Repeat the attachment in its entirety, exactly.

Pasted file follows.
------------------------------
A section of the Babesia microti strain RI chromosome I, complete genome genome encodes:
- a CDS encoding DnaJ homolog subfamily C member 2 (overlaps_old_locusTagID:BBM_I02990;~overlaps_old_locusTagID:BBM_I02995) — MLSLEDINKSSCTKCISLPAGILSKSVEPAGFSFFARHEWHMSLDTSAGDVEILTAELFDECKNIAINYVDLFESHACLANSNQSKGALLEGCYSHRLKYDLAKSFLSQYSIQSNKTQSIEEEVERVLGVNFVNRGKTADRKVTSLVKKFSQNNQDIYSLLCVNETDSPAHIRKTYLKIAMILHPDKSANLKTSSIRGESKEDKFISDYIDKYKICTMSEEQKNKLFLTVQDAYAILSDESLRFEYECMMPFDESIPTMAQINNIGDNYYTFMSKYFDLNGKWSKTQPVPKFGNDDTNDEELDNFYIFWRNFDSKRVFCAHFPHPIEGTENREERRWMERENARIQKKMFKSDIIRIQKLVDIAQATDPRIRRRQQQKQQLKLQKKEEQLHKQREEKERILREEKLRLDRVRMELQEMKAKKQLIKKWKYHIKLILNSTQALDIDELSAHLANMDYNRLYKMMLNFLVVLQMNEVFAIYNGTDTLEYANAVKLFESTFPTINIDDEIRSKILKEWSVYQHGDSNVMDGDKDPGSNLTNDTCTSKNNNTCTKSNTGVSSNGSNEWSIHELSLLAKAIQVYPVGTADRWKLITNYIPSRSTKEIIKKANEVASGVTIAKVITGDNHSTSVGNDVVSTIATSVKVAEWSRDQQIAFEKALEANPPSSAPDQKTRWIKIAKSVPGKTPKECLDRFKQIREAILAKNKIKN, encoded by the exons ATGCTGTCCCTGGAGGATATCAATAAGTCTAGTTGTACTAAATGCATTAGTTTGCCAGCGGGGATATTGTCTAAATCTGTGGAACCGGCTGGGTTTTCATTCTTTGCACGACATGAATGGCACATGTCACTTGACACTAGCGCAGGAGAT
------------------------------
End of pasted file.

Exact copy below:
A section of the Babesia microti strain RI chromosome I, complete genome genome encodes:
- a CDS encoding DnaJ homolog subfamily C member 2 (overlaps_old_locusTagID:BBM_I02990;~overlaps_old_locusTagID:BBM_I02995) — MLSLEDINKSSCTKCISLPAGILSKSVEPAGFSFFARHEWHMSLDTSAGDVEILTAELFDECKNIAINYVDLFESHACLANSNQSKGALLEGCYSHRLKYDLAKSFLSQYSIQSNKTQSIEEEVERVLGVNFVNRGKTADRKVTSLVKKFSQNNQDIYSLLCVNETDSPAHIRKTYLKIAMILHPDKSANLKTSSIRGESKEDKFISDYIDKYKICTMSEEQKNKLFLTVQDAYAILSDESLRFEYECMMPFDESIPTMAQINNIGDNYYTFMSKYFDLNGKWSKTQPVPKFGNDDTNDEELDNFYIFWRNFDSKRVFCAHFPHPIEGTENREERRWMERENARIQKKMFKSDIIRIQKLVDIAQATDPRIRRRQQQKQQLKLQKKEEQLHKQREEKERILREEKLRLDRVRMELQEMKAKKQLIKKWKYHIKLILNSTQALDIDELSAHLANMDYNRLYKMMLNFLVVLQMNEVFAIYNGTDTLEYANAVKLFESTFPTINIDDEIRSKILKEWSVYQHGDSNVMDGDKDPGSNLTNDTCTSKNNNTCTKSNTGVSSNGSNEWSIHELSLLAKAIQVYPVGTADRWKLITNYIPSRSTKEIIKKANEVASGVTIAKVITGDNHSTSVGNDVVSTIATSVKVAEWSRDQQIAFEKALEANPPSSAPDQKTRWIKIAKSVPGKTPKECLDRFKQIREAILAKNKIKN, encoded by the exons ATGCTGTCCCTGGAGGATATCAATAAGTCTAGTTGTACTAAATGCATTAGTTTGCCAGCGGGGATATTGTCTAAATCTGTGGAACCGGCTGGGTTTTCATTCTTTGCACGACATGAATGGCACATGTCACTTGACACTAGCGCAGGAGAT